In my test arena, I had some performance issues in same places, where about 9 lights were shinning in a greater or smaller degree…
Considering that in a deferred renderer, the main issue is bandwidth (each shaded pixel needs at least 64 bytes of data to come in from texture memory – the G-Buffer), I thought that the best way to lessen this impact was to render the light volumes, instead of just drawing a rectangle that approximated the light.
Starting off, this is my test scene:
So, at that time I was approximating the lights with rectangles, which led to a lot of wasted fill-rate, since the rectangle touches places in the image where the lights aren’t felt at all…
Note that these rectangles describe where the lighting shader has to touch the scene… In this case, it had to touch parts where there wasn’t even geometry to be lighted, and the corners are never touched at all (since they’re always outside the light’s area of influence). This is even more serious in directional and spot lights…
Anyway, first I just built some light volume geometry (spheres for point lights, half sphere for hemisphere, cone for spotlight and box for directional). Rendering the result for the example above:
These volumes touch much less area, but since these volumes are rendered in world space (instead of the rectangles which were rendered in screen space), we can use the Z-Buffer to do some culling…
The first problem this has is the fact that we’re drawing only the front face of the spheres, which means that when we go inside the light, we cease to have lighting (because the back-faces aren’t drawn):
My first step was to make the shader (or more precisely, the shader decision system) aware of the position of the camera and the light… So, when the camera is inside the light volume, the system switches to a different shader that renders the back faces instead of the front faces.
Why use culling at all? Because if we don’t use it, some places might get doubly shaded (resulting in twice the lighting computations). In the example above, I’ve added the first real optimization, which is drawing the back faces with Z-Greater function… That means that only the pixels that are closer to the camera than the existing geometry will actually be rendered, i.e., only those will be shaded, which is the correct result: in practice this will only light up things that are actually inside the light volume! If you look at the top right corner, that object there shouldn’t be lit by the closer light, since it’s outside the radius of the light… If we didn’t do the Z-Greater function trick, it would be lit by the light (the contribution of the light to that point would be zero, but all calculations would be run anyway, which is a waste)!
Using the same trick outside the light volume (drawing the back faces with the Z-Greater function), we get:
So, we still don’t light that object on the top right, which is great!
But this got me wondering… couldn’t I do the same in the other direction? Note that the crypt closer to us gets lighted by the light on the left-side, even though the light shouldn’t reach it (besides being back-facing, it’s outside the light radius).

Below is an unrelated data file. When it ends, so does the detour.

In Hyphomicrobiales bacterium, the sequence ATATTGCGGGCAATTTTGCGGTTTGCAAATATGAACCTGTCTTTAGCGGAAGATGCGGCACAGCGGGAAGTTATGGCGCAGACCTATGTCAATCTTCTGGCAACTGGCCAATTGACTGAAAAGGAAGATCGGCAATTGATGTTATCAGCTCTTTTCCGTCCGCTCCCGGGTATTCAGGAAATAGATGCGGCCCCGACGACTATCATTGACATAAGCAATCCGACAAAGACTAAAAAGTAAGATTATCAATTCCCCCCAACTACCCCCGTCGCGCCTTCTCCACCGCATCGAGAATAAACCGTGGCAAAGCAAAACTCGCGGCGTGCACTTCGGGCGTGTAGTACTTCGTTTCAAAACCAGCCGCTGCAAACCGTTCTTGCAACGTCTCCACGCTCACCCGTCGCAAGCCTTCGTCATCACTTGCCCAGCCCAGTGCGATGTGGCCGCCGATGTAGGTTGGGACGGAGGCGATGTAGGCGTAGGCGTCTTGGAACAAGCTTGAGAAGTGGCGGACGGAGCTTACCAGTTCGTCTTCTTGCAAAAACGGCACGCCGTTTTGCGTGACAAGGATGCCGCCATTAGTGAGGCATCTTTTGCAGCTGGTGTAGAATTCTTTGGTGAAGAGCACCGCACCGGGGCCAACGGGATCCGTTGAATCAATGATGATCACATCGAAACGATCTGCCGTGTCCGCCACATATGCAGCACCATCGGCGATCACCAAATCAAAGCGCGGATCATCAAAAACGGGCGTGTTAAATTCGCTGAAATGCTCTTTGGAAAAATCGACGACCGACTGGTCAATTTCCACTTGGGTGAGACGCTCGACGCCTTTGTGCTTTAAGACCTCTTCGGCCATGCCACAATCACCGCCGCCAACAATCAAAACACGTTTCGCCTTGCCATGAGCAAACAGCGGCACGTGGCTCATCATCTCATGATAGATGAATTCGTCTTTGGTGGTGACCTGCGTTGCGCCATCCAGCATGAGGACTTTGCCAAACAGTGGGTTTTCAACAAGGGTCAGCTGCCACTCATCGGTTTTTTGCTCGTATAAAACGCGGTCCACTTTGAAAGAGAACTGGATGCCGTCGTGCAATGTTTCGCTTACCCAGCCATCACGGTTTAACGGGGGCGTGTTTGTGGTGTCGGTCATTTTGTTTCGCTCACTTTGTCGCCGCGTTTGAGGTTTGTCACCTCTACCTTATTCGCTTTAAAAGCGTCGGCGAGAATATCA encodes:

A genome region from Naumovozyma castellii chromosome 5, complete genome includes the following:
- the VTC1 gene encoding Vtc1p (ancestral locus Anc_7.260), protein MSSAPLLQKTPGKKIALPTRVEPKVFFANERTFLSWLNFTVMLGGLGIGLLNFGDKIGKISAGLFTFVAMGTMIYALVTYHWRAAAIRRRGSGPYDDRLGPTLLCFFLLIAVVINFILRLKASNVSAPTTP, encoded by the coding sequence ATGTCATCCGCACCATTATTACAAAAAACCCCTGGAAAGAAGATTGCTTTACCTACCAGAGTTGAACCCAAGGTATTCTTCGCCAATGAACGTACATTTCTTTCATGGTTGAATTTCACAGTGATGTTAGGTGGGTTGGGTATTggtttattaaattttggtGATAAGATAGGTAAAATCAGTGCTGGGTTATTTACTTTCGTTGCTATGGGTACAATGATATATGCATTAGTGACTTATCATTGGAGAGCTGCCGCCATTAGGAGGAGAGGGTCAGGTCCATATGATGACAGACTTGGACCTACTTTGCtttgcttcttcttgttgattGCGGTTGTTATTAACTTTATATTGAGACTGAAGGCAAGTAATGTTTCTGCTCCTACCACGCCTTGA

So, I devised a small multi-pass algorithm that allows me to cull objects that are outside the light volume completely, even in the case when the camera is outside the light volume.
As I said, it’s multi-pass (so we have to render the light volume twice):
- First pass
- Disable color writes
- Enable stencil write
- Set Z function to Z-Greater
- Draw back-faces of light volume, setting the stencil buffer to a specific value (1) to every point that passes the Z-Test
- Second pass
- Enable color writes
- Enable stencil writer
- Enable stencil test (compare equal to 1)
- Set Z function to Z-Less
- Draw front-faces of light volume, setting the stencil buffer to a specific value (0) to every point that passes the Stencil Test, using the light shader
Basically, the first pass sets the stencil buffer to 1 in all pixels that are inside the light volume extruded up until the camera (in the case of the sphere volume, imagine that it gets extruded into a capsule up to the camera).
The second pass only considers those points, and clamps it with the normal Z-Buffer rules. In practice, this will only allow the render to affect the parts that are actually influenced by the light!
Note that the crypt on the lower left doesn’t receive any influence from the light on the left, like it did on the screenshot before that one…
If you compare the yellow area on the initial screenshot and the latest one:
It’s evident that this new algorithm really cuts down on the fill-rate, in exchange of some more vertex operations, which aren’t that expensive…
Note that the “camera inside light” operation is done per light, so each light can have different shaders applied.
All in all, in my test arena, the place with 9 lights was running from 40 to 80 FPS (fully shadow-mapped with PCF), and with this improvement, it now runs between 200 to 400 FPS… I call that a win…
Spellbook’s deferred renderer still has lots of improvements possible, in terms of optimization and improvements (HDR, for example), but I’ll leave it alone until I hit another bump in terms of performance…
I still have some weird performance issues, in which the framerate will drop from 400 to 70 FPS, and then slowly rise again until 400, dropping again to 70, and so forth… This happens even if I don’t move camera, lights, etc… No idea on the reason why, but I’ll probably find out during development…